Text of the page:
iBOL Consortium – Press Release

Academy of Finland approves €2,760,000 in funding for the expansion of Finnish Biodiversity Information Facility

19 December 2018

The Finnish Biodiversity Information Facility (FinBIF) – a leader in digital open-access biodiversity data sharing and collection – will leverage €2,760,000 ($4,237,149 CAD) in funding to expand and intensify its operations. Approval of “FinBIF 2.0 – Second Construction Cycle of the Finnish Biodiversity Information Facility” was announced by the Academy of Finland on Dec. 11 in Helsinki. The funding will extend over four years from January 1, 2019 – December 31, 2022.

FinBIF 2.0 is a consortium of four partners established to build biodiversity information infrastructure in Finland. It includes the Ecology and Genetics Research Unit at the University of Oulu, that has been promoting DNA barcoding activities across Finland as a member of the International Barcode of Life (iBOL) Consortium since 2011. With the Academy’s support of €387,000 from the FinBIF 2.0 project and internal resources, Oulu will receive €553,300 ($849,620 CAD) to advance the completion of a DNA barcode reference library for the Finnish flora and fauna.

Marko Mutanen, Senior Curator at the Ecology and Genetics Research Unit at Oulu and coordinator of Finnish Barcode of Life (FinBOL), said: “Finland is at the forefront of a comprehensive DNA barcode reference library for biota at a national level. Currently, about one half of the species documented from Finland have at least a single reference barcode. With the new funding we will be able to expand the species coverage by thousands of species”.

“Finland is at the forefront of a comprehensive DNA barcode reference library for biota at a national level. Currently, about one half of the species documented from Finland have at least a single reference barcode. With the new funding we will be able to expand the species coverage by thousands of species”

Marko Mutanen

Senior Curator at the Ecology and Genetics Research Unit at the University of Oulu
Coordinator of Finnish Barcode of Life (FinBOL)

FinBIF was established in 2012 to compile Finnish biodiversity information to one single service for open-access sharing. The Laji.fi portal enables visitors to browse, record, share, and download information and observations about species distribution and occurrences. Currently, FinBIF shares over 30.7 million observations on more than 33,000 species from 180 information sources.

In March 2018, the Academy of Finland – an agency within the administrative branch of the Finnish Ministry of Education, Science and Culture – asked for proposals for 2018: Infrastructures on Finland’s Roadmap as part of Finland’s Strategy and Roadmap for Research Infrastructures. €12 million was provided to eight beneficiaries with nationally significant research infrastructures that promote cutting-edge research.

“The top score received by FinBIF in the international evaluation reflects the strength and maturity of the implementing Consortium. The very welcome national support enables us to stay in the forefront of the rapidly developing field of biodiversity informatics,” says Professor Leif Schulman, Director of the Finnish Museum of Natural History LUOMUS at the University of Helsinki and Principal Investigator of the FinBIF Consortium.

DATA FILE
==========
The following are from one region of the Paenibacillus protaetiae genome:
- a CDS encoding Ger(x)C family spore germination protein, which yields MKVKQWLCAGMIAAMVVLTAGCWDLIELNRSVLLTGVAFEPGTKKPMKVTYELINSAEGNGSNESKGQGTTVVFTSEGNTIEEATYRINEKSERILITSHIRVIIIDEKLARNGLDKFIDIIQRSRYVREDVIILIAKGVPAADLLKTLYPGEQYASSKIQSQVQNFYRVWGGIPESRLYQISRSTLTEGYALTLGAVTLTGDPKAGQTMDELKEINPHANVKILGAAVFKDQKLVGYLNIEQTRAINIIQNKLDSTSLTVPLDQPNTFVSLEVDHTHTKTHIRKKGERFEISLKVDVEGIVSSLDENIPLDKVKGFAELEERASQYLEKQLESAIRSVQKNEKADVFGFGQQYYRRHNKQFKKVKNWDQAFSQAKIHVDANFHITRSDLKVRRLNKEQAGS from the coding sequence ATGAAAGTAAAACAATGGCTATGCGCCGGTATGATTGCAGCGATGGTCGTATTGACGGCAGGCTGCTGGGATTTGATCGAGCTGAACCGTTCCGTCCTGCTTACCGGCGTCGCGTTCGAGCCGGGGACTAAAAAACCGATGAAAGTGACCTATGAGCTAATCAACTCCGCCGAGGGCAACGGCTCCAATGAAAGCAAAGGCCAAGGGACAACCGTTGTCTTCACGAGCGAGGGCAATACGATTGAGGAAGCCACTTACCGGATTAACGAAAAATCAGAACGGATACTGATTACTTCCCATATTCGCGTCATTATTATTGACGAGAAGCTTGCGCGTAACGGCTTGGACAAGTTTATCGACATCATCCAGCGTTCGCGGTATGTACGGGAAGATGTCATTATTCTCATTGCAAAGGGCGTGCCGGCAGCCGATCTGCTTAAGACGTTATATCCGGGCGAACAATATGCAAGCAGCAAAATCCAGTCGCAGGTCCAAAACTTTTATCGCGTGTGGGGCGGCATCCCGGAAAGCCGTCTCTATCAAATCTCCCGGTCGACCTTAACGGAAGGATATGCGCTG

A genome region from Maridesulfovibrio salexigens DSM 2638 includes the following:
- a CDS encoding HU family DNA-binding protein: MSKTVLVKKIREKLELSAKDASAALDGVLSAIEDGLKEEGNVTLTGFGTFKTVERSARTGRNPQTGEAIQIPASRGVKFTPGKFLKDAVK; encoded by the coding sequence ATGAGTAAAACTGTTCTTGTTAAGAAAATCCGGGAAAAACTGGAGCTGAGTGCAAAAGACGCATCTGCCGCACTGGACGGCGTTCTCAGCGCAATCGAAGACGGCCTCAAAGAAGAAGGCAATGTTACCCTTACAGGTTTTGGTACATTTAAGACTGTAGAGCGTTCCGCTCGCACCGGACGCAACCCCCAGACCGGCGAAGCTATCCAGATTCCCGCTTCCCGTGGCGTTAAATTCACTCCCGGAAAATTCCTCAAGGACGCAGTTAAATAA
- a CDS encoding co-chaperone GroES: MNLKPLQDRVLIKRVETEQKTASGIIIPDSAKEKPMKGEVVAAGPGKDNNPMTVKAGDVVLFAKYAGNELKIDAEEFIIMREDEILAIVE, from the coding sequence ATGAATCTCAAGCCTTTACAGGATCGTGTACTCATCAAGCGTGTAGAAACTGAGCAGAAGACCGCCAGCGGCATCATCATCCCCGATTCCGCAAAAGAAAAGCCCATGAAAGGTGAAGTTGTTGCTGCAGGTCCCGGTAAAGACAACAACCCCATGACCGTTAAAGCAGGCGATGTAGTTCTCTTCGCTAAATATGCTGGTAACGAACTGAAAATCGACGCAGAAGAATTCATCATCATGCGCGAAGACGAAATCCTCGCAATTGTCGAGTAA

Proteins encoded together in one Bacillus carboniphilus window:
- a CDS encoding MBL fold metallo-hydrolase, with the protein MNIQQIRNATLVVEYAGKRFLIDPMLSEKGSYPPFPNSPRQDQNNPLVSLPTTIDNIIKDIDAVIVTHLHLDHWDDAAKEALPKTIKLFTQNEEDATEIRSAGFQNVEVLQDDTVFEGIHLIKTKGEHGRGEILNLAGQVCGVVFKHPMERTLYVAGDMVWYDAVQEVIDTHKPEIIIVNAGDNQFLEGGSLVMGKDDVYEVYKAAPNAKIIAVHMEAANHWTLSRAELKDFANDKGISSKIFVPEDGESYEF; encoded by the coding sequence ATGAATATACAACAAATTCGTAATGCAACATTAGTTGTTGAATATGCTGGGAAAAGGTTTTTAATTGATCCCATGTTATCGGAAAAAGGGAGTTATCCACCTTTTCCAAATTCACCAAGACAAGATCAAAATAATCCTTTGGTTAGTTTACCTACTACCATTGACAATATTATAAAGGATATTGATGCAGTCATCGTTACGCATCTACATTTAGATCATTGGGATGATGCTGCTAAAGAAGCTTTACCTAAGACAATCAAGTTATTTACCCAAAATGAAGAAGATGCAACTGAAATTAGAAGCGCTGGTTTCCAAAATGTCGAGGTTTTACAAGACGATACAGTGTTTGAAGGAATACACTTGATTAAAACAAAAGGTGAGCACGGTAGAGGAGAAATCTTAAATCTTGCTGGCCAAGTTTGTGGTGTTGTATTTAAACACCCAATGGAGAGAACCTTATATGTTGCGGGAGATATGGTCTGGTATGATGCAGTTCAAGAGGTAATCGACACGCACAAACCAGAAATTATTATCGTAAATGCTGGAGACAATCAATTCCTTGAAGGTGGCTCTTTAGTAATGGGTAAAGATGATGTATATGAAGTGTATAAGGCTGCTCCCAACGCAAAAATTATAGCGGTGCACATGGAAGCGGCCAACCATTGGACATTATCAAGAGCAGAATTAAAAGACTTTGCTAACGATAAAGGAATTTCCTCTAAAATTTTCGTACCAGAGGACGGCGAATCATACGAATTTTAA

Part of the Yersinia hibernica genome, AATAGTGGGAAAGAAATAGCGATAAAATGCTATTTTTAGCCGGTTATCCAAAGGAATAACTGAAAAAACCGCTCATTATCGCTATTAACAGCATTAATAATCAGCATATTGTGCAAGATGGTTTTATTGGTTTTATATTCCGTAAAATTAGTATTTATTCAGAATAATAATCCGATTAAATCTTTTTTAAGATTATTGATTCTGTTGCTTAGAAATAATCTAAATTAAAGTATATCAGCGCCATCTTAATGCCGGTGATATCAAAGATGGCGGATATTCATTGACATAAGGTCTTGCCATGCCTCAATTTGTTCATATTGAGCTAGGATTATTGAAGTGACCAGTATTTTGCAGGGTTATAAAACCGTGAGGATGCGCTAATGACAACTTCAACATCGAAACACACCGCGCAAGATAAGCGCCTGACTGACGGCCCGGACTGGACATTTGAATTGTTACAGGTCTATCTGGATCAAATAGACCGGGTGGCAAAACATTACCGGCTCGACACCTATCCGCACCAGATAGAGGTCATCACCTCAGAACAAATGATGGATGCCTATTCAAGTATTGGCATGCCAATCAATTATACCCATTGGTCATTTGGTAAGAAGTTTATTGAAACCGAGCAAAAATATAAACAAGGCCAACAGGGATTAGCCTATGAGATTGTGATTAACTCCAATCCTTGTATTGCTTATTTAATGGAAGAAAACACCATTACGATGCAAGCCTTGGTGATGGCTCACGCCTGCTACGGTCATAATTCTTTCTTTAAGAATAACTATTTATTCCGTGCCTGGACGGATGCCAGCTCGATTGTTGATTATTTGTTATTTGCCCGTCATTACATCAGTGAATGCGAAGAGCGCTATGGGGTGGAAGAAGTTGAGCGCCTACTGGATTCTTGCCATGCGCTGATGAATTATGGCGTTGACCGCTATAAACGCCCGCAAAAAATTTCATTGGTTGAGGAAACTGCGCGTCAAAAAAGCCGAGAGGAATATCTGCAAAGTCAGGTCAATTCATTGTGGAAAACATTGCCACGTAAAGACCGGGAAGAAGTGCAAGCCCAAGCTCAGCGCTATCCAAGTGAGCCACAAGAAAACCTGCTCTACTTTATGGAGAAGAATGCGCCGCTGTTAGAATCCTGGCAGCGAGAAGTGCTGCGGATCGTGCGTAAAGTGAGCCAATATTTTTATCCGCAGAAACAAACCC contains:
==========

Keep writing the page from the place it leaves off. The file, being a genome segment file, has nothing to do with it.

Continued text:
“We can foresee exciting breakthroughs in the technologies for gathering and mobilising biodiversity data, such as autonomous recording of species observations and extraction of DNA barcodes from our centuries-old historical collections. This will provide the scientific community with an invaluable asset for cutting-edge research in various fields.” 

Professor Leif Schulman

Director of the Finnish Museum of Natural History LUOMUS at the University of Helsinki Principal Investigator of the FinBIF Consortium

With a new injection of funding, FinBIF 2.0 will be able to intensify its support for climate change research, eco-informatics, metagenomics, and evolutionary developmental biology through tailor-made data sourcing and services. Some of these services include a wider data network, faster collection digitization through the addition of new technologies, and next generation sequencing for DNA barcode production from historical specimens. The project expansion will also include new technologies for specimen imaging, and the incorporation of new analysis tools to Laji.fi.

“We can foresee exciting breakthroughs in the technologies for gathering and mobilising biodiversity data, such as autonomous recording of species observations and extraction of DNA barcodes from our centuries-old historical collections. This will provide the scientific community with an invaluable asset for cutting-edge research in various fields,” said Schulman.

Media Contacts:

International Barcode of Life Consortium

Hannah James
Manager – Media and Strategic Communications
hjames@ibol.org

Michelle D’Souza, Ph.D.
Science Research Communications
mdsouza@ibol.org

The International Barcode of Life (iBOL) Consortium is a research alliance of 30 nations with a mission to develop and apply a globally accessible, DNA-based system for the discovery and identification of all multi-cellular life. Our vision is to illuminate biodiversity for the benefit of all life.

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